Opinion 90-60


This opinion represents the views of the Office of the State Comptroller at the time it was rendered. The opinion may no longer represent those views if, among other things, there have been subsequent court cases or statutory amendments that bear on the issues discussed in the opinion.


REFUSE AND GARBAGE -- Solid Waste Facility (validity of installment purchase contract to finance recycling center under General Municipal Law, §120-w)
PUBLIC CONTRACTS -- Installment Purchases (to finance construction of recycling center under General Municipal Law, §120-w)

GENERAL MUNICIPAL LAW, §§109-b, 120-w: A county may enter into an installment purchase contract to finance the construction of a recycling center under General Municipal Law, §120-w. Such a contract, however, is subject to the provisions of General Municipal Law, §109-b, which relates to installment purchases of equipment, machinery and apparatus, to the extent that such provisions are not inconsistent with General Municipal Law, §120-w.

This is in reply to your request for our opinion concerning a proposed method of financing the design, construction and operation of a county recycling center pursuant to General Municipal Law, §120-w. The proposed financing includes the issuance of certificates of participation evidencing a proportionate interest in future payments under a tax-exempt "lease" agreement between the county and a trustee created to hold title to the facility. We assume for purposes of this opinion that the "lease" agreement contemplated is a lease-purchase or installment purchase contract and not a true lease. You ask whether the agreement would violate General Municipal Law, §109-b.

General Municipal Law, §109-b authorizes a "political subdivision", including a county (see General Municipal Law, §109-b[1]; see also General Municipal Law, §2), to enter into installment contracts to purchase equipment, machinery and apparatus, subject to a number of provisions intended as safeguards against potential abuse (see General Municipal Law, §109-b[3]-[7]; see also 1979 Legislative Annual, p 425; 1981 Legislative Annual, p 186; 1983 Legislative Annual, p 306). Section 109-b(2), as amended by L 1983, ch 704, also provides that "[a] political subdivision shall not have the power to enter into an installment purchase contract except as authorized herein".

We have previously construed the provisions of section 109-b as being applicable to an "installment purchase contract" without regard to whether it is denominated as a "lease purchase" or an "installment purchase" (1989 Opns St Comp, unreported, April 7, 1989; 1980 Opns St Comp No. 80-187, p 49). We have also concluded that section 109-b precludes a political subdivision from entering into an installment purchase contract for the purchase of realty because section 109-b(2) expressly provides that a political subdivision shall not have the power to enter into installment purchase contracts except as authorized by that statute and section 109-b only authorizes such agreements for equipment, machinery and apparatus (1989 Opns St Comp, unreported, supra; cf. Education Law, §1726; Energy Law, §9-103). Therefore, unless a county is permitted to do so by another statute, it is our opinion that a county may not enter into a lease purchase or installment purchase contract for a recycling center.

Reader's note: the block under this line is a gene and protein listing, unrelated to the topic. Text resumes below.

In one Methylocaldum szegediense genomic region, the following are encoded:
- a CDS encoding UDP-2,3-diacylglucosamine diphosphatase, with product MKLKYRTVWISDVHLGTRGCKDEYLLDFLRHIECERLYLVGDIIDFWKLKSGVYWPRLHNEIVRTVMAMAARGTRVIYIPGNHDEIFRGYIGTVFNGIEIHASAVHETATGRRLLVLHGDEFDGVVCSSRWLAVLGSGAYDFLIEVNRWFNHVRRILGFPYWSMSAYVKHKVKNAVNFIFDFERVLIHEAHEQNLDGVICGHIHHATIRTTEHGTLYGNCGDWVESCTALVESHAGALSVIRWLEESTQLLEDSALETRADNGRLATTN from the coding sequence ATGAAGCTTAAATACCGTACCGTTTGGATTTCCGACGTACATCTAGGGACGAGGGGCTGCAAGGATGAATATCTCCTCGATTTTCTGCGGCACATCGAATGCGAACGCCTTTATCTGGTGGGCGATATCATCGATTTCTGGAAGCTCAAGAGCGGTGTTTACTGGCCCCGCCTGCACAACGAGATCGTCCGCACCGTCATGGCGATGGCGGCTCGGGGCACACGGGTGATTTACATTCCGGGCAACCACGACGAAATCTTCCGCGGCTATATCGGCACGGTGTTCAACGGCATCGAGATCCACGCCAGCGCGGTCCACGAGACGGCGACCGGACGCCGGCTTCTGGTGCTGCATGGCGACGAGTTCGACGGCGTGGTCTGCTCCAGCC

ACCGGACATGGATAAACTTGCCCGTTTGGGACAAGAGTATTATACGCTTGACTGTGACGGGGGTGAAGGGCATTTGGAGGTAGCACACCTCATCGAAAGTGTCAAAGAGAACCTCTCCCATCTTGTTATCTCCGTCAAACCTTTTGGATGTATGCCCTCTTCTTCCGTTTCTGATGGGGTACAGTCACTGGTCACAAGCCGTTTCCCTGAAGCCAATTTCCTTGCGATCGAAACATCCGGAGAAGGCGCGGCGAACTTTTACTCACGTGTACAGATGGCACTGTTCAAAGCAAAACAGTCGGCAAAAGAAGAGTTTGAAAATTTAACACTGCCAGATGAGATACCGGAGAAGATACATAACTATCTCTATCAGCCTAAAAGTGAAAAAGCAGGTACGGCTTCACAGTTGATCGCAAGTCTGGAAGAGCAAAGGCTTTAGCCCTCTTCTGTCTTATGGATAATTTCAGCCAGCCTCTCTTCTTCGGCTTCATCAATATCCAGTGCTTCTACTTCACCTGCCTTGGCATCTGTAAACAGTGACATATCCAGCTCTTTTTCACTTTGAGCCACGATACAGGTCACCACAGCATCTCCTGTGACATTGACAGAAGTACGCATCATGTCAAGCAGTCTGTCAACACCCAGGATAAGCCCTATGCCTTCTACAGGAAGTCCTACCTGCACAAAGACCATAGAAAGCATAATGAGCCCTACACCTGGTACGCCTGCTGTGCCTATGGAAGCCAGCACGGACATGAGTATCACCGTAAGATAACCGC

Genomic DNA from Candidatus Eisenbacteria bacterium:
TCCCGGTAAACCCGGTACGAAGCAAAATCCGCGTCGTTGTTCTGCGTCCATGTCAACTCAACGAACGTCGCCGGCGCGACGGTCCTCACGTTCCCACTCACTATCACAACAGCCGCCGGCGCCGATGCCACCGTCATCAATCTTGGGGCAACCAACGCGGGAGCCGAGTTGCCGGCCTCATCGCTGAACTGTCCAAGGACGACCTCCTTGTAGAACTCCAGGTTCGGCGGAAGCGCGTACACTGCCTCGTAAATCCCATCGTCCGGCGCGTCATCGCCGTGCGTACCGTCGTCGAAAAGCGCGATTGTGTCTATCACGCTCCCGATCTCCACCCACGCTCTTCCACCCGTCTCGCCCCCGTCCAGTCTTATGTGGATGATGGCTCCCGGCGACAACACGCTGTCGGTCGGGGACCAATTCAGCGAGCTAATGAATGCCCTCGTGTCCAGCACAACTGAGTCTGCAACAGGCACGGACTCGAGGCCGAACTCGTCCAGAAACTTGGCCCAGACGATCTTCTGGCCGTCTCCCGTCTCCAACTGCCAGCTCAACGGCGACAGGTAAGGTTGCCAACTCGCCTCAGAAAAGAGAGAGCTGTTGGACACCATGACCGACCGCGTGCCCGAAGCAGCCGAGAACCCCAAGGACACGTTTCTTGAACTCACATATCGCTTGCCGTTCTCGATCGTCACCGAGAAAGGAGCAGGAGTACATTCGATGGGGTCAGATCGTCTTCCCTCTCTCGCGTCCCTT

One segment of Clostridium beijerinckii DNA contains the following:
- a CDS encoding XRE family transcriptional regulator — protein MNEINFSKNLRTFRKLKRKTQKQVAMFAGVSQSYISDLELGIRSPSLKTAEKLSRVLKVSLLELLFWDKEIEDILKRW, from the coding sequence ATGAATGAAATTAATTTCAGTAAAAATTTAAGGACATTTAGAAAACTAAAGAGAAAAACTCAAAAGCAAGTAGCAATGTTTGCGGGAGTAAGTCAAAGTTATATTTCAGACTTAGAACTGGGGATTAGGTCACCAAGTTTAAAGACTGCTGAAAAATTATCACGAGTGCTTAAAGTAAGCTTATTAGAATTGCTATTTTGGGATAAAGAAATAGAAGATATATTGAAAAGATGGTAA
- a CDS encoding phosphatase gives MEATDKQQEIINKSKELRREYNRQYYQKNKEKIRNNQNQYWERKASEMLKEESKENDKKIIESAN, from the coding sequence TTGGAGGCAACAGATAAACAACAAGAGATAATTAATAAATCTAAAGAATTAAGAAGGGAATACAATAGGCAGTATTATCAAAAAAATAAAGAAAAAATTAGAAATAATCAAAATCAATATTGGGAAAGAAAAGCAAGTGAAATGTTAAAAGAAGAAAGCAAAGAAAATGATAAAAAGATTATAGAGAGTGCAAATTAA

General Municipal Law, §120-w authorizes a "municipality", including a county (see General Municipal Law, §120-w[1][a]), to enter into certain contracts and agreements for solid waste management, collection and disposal. Section 120-w(2) provides, in relevant part, that:

Notwithstanding the provisions of any other law, general, special or local relating to the length, duration and terms of contracts which a municipality may enter into, any municipality may enter into a contract with any person, upon such terms and conditions as may be agreed upon, for the design, construction, operation, financing, ownership or maintenance of a solid waste management-resource recovery facility ... for a period not to exceed twenty-five years ...